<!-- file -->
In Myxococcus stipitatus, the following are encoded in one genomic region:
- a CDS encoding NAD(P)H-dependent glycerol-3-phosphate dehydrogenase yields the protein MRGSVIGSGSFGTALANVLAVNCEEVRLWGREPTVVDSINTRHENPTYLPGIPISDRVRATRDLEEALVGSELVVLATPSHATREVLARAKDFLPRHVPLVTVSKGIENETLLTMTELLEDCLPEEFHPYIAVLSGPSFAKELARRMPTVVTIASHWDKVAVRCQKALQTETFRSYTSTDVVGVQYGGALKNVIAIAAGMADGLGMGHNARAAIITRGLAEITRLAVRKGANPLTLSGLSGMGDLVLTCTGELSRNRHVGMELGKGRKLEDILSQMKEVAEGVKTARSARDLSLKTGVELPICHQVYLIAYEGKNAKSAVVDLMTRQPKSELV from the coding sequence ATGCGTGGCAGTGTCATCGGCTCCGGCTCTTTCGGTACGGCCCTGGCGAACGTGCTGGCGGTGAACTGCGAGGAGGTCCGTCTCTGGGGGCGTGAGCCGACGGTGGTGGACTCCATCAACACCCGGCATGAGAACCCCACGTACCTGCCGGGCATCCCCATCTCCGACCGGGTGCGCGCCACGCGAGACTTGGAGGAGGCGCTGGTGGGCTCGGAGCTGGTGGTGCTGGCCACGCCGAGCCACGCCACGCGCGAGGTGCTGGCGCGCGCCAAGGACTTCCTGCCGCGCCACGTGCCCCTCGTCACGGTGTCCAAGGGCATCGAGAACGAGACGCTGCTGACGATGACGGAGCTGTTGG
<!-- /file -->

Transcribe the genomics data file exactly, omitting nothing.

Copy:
In Myxococcus stipitatus, the following are encoded in one genomic region:
- a CDS encoding NAD(P)H-dependent glycerol-3-phosphate dehydrogenase yields the protein MRGSVIGSGSFGTALANVLAVNCEEVRLWGREPTVVDSINTRHENPTYLPGIPISDRVRATRDLEEALVGSELVVLATPSHATREVLARAKDFLPRHVPLVTVSKGIENETLLTMTELLEDCLPEEFHPYIAVLSGPSFAKELARRMPTVVTIASHWDKVAVRCQKALQTETFRSYTSTDVVGVQYGGALKNVIAIAAGMADGLGMGHNARAAIITRGLAEITRLAVRKGANPLTLSGLSGMGDLVLTCTGELSRNRHVGMELGKGRKLEDILSQMKEVAEGVKTARSARDLSLKTGVELPICHQVYLIAYEGKNAKSAVVDLMTRQPKSELV from the coding sequence ATGCGTGGCAGTGTCATCGGCTCCGGCTCTTTCGGTACGGCCCTGGCGAACGTGCTGGCGGTGAACTGCGAGGAGGTCCGTCTCTGGGGGCGTGAGCCGACGGTGGTGGACTCCATCAACACCCGGCATGAGAACCCCACGTACCTGCCGGGCATCCCCATCTCCGACCGGGTGCGCGCCACGCGAGACTTGGAGGAGGCGCTGGTGGGCTCGGAGCTGGTGGTGCTGGCCACGCCGAGCCACGCCACGCGCGAGGTGCTGGCGCGCGCCAAGGACTTCCTGCCGCGCCACGTGCCCCTCGTCACGGTGTCCAAGGGCATCGAGAACGAGACGCTGCTGACGATGACGGAGCTGTTGG